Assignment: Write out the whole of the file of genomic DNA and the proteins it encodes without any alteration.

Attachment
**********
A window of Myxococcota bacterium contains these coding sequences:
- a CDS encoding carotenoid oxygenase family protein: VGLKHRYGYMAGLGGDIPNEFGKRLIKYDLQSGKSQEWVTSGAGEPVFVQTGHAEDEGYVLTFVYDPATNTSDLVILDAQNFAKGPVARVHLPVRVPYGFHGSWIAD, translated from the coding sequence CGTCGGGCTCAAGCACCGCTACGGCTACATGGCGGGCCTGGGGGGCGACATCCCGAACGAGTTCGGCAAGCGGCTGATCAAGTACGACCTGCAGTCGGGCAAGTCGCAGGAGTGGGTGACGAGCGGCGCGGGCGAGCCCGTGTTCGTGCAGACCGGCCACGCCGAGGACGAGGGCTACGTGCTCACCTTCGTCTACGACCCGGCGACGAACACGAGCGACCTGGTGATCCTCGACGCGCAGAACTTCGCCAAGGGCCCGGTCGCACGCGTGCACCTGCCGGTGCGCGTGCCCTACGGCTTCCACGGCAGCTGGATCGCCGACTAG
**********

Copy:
A window of Myxococcota bacterium contains these coding sequences:
- a CDS encoding carotenoid oxygenase family protein: VGLKHRYGYMAGLGGDIPNEFGKRLIKYDLQSGKSQEWVTSGAGEPVFVQTGHAEDEGYVLTFVYDPATNTSDLVILDAQNFAKGPVARVHLPVRVPYGFHGSWIAD, translated from the coding sequence CGTCGGGCTCAAGCACCGCTACGGCTACATGGCGGGCCTGGGGGGCGACATCCCGAACGAGTTCGGCAAGCGGCTGATCAAGTACGACCTGCAGTCGGGCAAGTCGCAGGAGTGGGTGACGAGCGGCGCGGGCGAGCCCGTGTTCGTGCAGACCGGCCACGCCGAGGACGAGGGCTACGTGCTCACCTTCGTCTACGACCCGGCGACGAACACGAGCGACCTGGTGATCCTCGACGCGCAGAACTTCGCCAAGGGCCCGGTCGCACGCGTGCACCTGCCGGTGCGCGTGCCCTACGGCTTCCACGGCAGCTGGATCGCCGACTAG